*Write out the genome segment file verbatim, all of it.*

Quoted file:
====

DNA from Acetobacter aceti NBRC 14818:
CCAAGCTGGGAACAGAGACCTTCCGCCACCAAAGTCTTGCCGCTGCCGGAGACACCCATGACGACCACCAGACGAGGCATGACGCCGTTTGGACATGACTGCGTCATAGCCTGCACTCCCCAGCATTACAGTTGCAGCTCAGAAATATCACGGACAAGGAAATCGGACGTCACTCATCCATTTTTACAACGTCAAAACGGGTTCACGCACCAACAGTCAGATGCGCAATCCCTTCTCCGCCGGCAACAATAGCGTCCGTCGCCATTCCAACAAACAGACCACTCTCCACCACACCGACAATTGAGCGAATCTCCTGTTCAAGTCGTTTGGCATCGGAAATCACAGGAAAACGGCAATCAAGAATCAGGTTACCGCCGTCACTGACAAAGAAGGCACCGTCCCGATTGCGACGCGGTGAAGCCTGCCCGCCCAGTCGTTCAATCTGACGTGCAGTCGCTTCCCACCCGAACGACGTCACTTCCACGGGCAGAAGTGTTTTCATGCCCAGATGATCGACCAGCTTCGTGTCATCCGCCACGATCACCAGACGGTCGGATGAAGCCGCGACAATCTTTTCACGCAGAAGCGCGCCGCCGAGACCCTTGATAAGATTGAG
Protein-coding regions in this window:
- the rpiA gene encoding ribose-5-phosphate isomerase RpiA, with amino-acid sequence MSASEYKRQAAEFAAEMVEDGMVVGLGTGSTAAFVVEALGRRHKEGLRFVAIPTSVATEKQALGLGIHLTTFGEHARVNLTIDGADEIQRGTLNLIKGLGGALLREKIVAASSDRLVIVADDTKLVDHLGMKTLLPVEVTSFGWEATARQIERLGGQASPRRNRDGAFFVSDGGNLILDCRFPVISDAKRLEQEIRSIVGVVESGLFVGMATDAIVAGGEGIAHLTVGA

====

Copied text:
DNA from Acetobacter aceti NBRC 14818:
CCAAGCTGGGAACAGAGACCTTCCGCCACCAAAGTCTTGCCGCTGCCGGAGACACCCATGACGACCACCAGACGAGGCATGACGCCGTTTGGACATGACTGCGTCATAGCCTGCACTCCCCAGCATTACAGTTGCAGCTCAGAAATATCACGGACAAGGAAATCGGACGTCACTCATCCATTTTTACAACGTCAAAACGGGTTCACGCACCAACAGTCAGATGCGCAATCCCTTCTCCGCCGGCAACAATAGCGTCCGTCGCCATTCCAACAAACAGACCACTCTCCACCACACCGACAATTGAGCGAATCTCCTGTTCAAGTCGTTTGGCATCGGAAATCACAGGAAAACGGCAATCAAGAATCAGGTTACCGCCGTCACTGACAAAGAAGGCACCGTCCCGATTGCGACGCGGTGAAGCCTGCCCGCCCAGTCGTTCAATCTGACGTGCAGTCGCTTCCCACCCGAACGACGTCACTTCCACGGGCAGAAGTGTTTTCATGCCCAGATGATCGACCAGCTTCGTGTCATCCGCCACGATCACCAGACGGTCGGATGAAGCCGCGACAATCTTTTCACGCAGAAGCGCGCCGCCGAGACCCTTGATAAGATTGAG
Protein-coding regions in this window:
- the rpiA gene encoding ribose-5-phosphate isomerase RpiA, with amino-acid sequence MSASEYKRQAAEFAAEMVEDGMVVGLGTGSTAAFVVEALGRRHKEGLRFVAIPTSVATEKQALGLGIHLTTFGEHARVNLTIDGADEIQRGTLNLIKGLGGALLREKIVAASSDRLVIVADDTKLVDHLGMKTLLPVEVTSFGWEATARQIERLGGQASPRRNRDGAFFVSDGGNLILDCRFPVISDAKRLEQEIRSIVGVVESGLFVGMATDAIVAGGEGIAHLTVGA